Onward is Pixar’s latest animated film featuring the voices of Tom Holland and Chris Pratt as elf brothers whose attempt to bring their father back to life goes terribly wrong.
Playing in cinemas 26 March (with sneak screenings this weekend), Liam Maguren got to chat to director Dan Scanlon and longtime Pixar producer Kori Rae about this very personal story, the production’s longest-surviving gag, and more.
FLICKS: Dan, this is a personal story for you that links quite closely to your own experience with your family. How long have you wanted to express this in a movie?
DAN SCANLON: I don’t know that I thought about expressing it in any movie anytime earlier than six years ago, when we decided to tell this story. It seems like I probably should have thought of this earlier, but weirdly, it wasn’t until after Monsters University—that Kori and I made together—that we started talking about wanting to do something original and something that was personal. Yeah, in digging through all of the scary questions about life and events in our lives, this one rose to the top, and has been a real joy to work on with the crew.
FLICKS: So did the story come first, and then this world with Elves and Warlocks and Trash-Eating Unicorns?
KORI RAE: Yeah, I think so. The story and the characters came first, and then the world itself kind of followed.
DAN SCANLON: We wanted a world where magic was possible, so that they could bring the father back. And I think that’s how we got to a world of magic and fantasy.
FLICKS: Does that mean there were other potential worlds that you guys were thinking of making for the story to work?
DAN SCANLON: At one point, we talked about maybe the brothers brought the dad back with a machine, essentially like they were scientists of something. And we played around with that for a while, but it was kind of cold, and it [needed to be] romanticised—that’s why we eventually went to magic.
FLICKS: I’m quite interested in the other writers for the film, Jason Headley and Keith Bunin because they seem outside of the Pixar Circle, if you will. How did you come across them, and what made them an ideal fit to help tell this story?
DAN SCANLON: We have a development department and they usually find writers based on scripts they’ve written. Keith was a great play write and had a sense of story structure that was really helpful in finding the main beats of the story. Jason had made his own film, written his own script, produced it and directed it, and he just has this great sense of humour and great sense of emotion.
I think between the two of them, that was really what we were looking for. We were looking for structure and emotion as we crafted this film and someone to work with. For me, as a writer, I always want others to collaborate with and challenge me and people that I can talk to and bounce ideas off the wall.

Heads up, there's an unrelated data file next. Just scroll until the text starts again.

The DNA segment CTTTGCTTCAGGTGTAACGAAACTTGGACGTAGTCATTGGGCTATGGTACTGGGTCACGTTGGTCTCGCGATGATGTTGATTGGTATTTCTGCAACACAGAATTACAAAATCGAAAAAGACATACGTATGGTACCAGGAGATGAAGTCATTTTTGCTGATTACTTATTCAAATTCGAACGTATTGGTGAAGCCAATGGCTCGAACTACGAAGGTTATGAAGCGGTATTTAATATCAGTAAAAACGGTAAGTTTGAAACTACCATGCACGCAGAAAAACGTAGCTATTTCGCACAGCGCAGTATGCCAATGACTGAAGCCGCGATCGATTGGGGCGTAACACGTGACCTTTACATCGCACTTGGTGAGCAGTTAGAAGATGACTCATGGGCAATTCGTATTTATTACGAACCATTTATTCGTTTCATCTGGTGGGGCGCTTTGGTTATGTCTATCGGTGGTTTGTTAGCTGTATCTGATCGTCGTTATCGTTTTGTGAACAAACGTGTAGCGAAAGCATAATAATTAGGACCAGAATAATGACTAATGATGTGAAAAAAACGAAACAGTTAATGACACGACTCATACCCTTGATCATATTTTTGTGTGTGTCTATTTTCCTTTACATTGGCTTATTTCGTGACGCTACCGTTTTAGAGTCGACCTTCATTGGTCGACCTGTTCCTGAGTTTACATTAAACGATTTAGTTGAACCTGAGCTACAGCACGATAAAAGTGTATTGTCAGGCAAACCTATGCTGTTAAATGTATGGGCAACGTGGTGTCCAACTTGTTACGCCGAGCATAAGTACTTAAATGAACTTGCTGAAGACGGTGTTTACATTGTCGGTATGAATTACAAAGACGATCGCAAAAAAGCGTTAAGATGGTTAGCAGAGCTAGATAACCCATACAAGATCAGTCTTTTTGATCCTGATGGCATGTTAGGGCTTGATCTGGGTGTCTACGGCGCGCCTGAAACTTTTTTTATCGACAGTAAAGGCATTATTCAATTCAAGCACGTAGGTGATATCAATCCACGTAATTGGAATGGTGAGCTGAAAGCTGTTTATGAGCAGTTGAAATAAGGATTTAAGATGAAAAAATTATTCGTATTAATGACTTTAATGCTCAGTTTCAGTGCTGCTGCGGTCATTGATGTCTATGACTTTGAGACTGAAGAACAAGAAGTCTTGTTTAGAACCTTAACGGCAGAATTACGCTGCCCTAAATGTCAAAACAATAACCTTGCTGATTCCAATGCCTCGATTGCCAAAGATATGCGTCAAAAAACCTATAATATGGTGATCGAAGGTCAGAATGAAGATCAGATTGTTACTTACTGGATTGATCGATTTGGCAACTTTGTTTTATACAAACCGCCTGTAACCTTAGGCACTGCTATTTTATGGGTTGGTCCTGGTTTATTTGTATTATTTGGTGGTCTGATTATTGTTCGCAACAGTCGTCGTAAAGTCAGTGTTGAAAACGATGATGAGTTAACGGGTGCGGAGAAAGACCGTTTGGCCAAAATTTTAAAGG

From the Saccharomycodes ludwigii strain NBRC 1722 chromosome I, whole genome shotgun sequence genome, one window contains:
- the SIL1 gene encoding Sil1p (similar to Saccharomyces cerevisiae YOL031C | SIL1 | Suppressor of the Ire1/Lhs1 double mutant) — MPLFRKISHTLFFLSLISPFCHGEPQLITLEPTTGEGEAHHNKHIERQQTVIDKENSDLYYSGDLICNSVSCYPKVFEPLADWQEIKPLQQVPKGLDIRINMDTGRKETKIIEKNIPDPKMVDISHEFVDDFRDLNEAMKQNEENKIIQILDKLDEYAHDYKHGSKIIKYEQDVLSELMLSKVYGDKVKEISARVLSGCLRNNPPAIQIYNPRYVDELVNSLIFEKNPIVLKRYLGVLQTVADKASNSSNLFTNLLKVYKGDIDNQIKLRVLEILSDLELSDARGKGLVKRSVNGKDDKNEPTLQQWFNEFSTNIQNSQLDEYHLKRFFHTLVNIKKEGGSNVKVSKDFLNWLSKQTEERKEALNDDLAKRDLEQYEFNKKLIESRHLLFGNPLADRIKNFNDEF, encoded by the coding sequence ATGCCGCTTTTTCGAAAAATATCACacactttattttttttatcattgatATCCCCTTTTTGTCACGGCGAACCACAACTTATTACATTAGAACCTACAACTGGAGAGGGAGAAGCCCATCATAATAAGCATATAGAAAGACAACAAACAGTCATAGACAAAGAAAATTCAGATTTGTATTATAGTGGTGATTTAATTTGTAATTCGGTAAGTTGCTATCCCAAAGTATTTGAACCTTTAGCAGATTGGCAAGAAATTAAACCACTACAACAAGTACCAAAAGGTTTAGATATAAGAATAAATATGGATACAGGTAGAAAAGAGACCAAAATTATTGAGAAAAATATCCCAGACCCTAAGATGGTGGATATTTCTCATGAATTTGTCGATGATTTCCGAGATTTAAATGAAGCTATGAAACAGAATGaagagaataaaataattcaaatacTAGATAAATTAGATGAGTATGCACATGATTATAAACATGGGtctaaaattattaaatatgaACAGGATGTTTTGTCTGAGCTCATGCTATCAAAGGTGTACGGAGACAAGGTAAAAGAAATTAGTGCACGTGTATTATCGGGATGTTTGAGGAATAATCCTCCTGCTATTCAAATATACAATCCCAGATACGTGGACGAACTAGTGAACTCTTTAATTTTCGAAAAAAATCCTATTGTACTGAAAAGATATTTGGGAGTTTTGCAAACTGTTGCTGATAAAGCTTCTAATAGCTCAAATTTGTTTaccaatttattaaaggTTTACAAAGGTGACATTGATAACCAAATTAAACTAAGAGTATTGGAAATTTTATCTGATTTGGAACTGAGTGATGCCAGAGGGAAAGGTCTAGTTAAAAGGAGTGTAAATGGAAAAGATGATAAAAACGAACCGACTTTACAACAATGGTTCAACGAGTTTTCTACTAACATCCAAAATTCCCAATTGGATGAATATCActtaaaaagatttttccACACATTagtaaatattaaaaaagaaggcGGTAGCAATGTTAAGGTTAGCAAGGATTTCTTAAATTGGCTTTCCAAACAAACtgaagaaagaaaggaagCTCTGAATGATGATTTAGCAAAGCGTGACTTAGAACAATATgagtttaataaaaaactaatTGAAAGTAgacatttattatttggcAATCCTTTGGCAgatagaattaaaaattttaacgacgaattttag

FLICKS: Speaking of humour, what’s always interesting to me about animation is that gags and jokes will often come in and out of the script, but there always seems to be one that stays for years and years of production and makes it to the final thing. Can you give me a hint of what the longest surviving gag has been throughout production that’s made it to the final film?
DAN SCANLON: I think it’s the unicorns, right?
KORI RAE: I think so. Yeah, because that was one of those initial drawings that we had up even when we were pitching, right?
DAN SCANLON: Very, very early on in development, we’ll bring in some story artists who might be on other films before we have our own crew. And gag sessions, pitch ideas, and the idea of unicorns eating garbage and being no longer rare and special, but being overrun and everywhere came up really early on, and we worked hard to keep that gag in the movie.
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The other one for me that I think was in the earliest pitches of the movie was the idea of Colt Bronco being a mounted police officer centaur. In particular, I wanted to make sure that we introduced him by thinking he was a cop on a horse, and then revealed that he’s actually a horse-man. I had to fight so hard to keep that staging in.
Every time we moved him around, people would say, “You don’t need to do that joke.” We do.
KORI RAE: We did.
DAN SCANLON: It was such a struggle, so that was a big one.
FLICKS: Think of—say—Finding Dory with Hank the Octopus or Sulley’s fur in Monsters, Inc. There’s often a really incredible technical feat of animation in Pixar films. What would be that one thing in Onward?
KORI RAE: I think one of them was definitely magic. It might seem like, “Oh, well, magic is magic.” But it could look like anything, and we really needed it to be specific to the story. We needed it to be chaotic and not too child-like. We went through a lot of early development trying to figure out what the magic that Ian does, what it looks like. We spent a great effort trying to figure that out, so that was one thing.
And simulation is always tough in computer animation—we had a ton of it, including the whole top half of Dad [this character is mostly a pair of legs with a pile of clothes making up his missing torso – Ed]. That was all simulated, most of it.
FLICKS: How exactly do you simulate half a person?
KORI RAE: Yeah, exactly. They had to make [the top half] out of materials they had just [to help out] the animators so that they wouldn’t have to necessarily animate every frame of the top half. Simulation worked to kind of just have it follow the bottom half. And they got most of the animation out of the box through the work of simulation.